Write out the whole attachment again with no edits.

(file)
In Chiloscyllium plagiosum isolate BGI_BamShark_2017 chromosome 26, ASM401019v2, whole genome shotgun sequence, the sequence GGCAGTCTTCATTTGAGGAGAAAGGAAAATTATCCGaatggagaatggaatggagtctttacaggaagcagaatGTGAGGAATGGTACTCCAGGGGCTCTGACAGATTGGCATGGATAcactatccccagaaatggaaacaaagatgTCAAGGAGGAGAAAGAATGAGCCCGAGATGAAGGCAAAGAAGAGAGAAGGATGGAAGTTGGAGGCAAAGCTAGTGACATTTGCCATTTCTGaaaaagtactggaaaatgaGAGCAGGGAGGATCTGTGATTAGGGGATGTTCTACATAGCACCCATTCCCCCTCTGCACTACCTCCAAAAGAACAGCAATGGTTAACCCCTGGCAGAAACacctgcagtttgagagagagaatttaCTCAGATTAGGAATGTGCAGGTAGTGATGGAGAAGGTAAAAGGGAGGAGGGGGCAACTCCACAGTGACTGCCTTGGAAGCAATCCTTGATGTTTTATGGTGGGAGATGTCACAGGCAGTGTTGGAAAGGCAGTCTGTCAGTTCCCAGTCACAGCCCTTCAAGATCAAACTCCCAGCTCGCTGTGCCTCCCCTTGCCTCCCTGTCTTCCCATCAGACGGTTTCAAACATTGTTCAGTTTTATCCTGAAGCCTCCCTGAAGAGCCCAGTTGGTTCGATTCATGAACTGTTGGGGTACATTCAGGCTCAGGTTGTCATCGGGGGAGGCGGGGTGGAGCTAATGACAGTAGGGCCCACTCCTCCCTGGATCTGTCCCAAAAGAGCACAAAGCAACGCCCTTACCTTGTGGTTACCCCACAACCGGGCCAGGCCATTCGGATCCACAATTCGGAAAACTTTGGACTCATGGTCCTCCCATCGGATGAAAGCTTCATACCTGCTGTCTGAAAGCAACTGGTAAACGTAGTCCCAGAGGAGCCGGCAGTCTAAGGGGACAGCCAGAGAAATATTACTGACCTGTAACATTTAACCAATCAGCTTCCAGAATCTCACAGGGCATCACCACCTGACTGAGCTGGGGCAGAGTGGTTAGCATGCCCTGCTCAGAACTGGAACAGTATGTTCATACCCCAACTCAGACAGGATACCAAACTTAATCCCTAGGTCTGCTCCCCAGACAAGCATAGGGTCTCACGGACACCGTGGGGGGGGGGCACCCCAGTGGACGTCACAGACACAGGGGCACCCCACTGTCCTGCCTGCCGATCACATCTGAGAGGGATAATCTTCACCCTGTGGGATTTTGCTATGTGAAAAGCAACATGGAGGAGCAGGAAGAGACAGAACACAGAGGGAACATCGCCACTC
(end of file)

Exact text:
In Chiloscyllium plagiosum isolate BGI_BamShark_2017 chromosome 26, ASM401019v2, whole genome shotgun sequence, the sequence GGCAGTCTTCATTTGAGGAGAAAGGAAAATTATCCGaatggagaatggaatggagtctttacaggaagcagaatGTGAGGAATGGTACTCCAGGGGCTCTGACAGATTGGCATGGATAcactatccccagaaatggaaacaaagatgTCAAGGAGGAGAAAGAATGAGCCCGAGATGAAGGCAAAGAAGAGAGAAGGATGGAAGTTGGAGGCAAAGCTAGTGACATTTGCCATTTCTGaaaaagtactggaaaatgaGAGCAGGGAGGATCTGTGATTAGGGGATGTTCTACATAGCACCCATTCCCCCTCTGCACTACCTCCAAAAGAACAGCAATGGTTAACCCCTGGCAGAAACacctgcagtttgagagagagaatttaCTCAGATTAGGAATGTGCAGGTAGTGATGGAGAAGGTAAAAGGGAGGAGGGGGCAACTCCACAGTGACTGCCTTGGAAGCAATCCTTGATGTTTTATGGTGGGAGATGTCACAGGCAGTGTTGGAAAGGCAGTCTGTCAGTTCCCAGTCACAGCCCTTCAAGATCAAACTCCCAGCTCGCTGTGCCTCCCCTTGCCTCCCTGTCTTCCCATCAGACGGTTTCAAACATTGTTCAGTTTTATCCTGAAGCCTCCCTGAAGAGCCCAGTTGGTTCGATTCATGAACTGTTGGGGTACATTCAGGCTCAGGTTGTCATCGGGGGAGGCGGGGTGGAGCTAATGACAGTAGGGCCCACTCCTCCCTGGATCTGTCCCAAAAGAGCACAAAGCAACGCCCTTACCTTGTGGTTACCCCACAACCGGGCCAGGCCATTCGGATCCACAATTCGGAAAACTTTGGACTCATGGTCCTCCCATCGGATGAAAGCTTCATACCTGCTGTCTGAAAGCAACTGGTAAACGTAGTCCCAGAGGAGCCGGCAGTCTAAGGGGACAGCCAGAGAAATATTACTGACCTGTAACATTTAACCAATCAGCTTCCAGAATCTCACAGGGCATCACCACCTGACTGAGCTGGGGCAGAGTGGTTAGCATGCCCTGCTCAGAACTGGAACAGTATGTTCATACCCCAACTCAGACAGGATACCAAACTTAATCCCTAGGTCTGCTCCCCAGACAAGCATAGGGTCTCACGGACACCGTGGGGGGGGGGCACCCCAGTGGACGTCACAGACACAGGGGCACCCCACTGTCCTGCCTGCCGATCACATCTGAGAGGGATAATCTTCACCCTGTGGGATTTTGCTATGTGAAAAGCAACATGGAGGAGCAGGAAGAGACAGAACACAGAGGGAACATCGCCACTC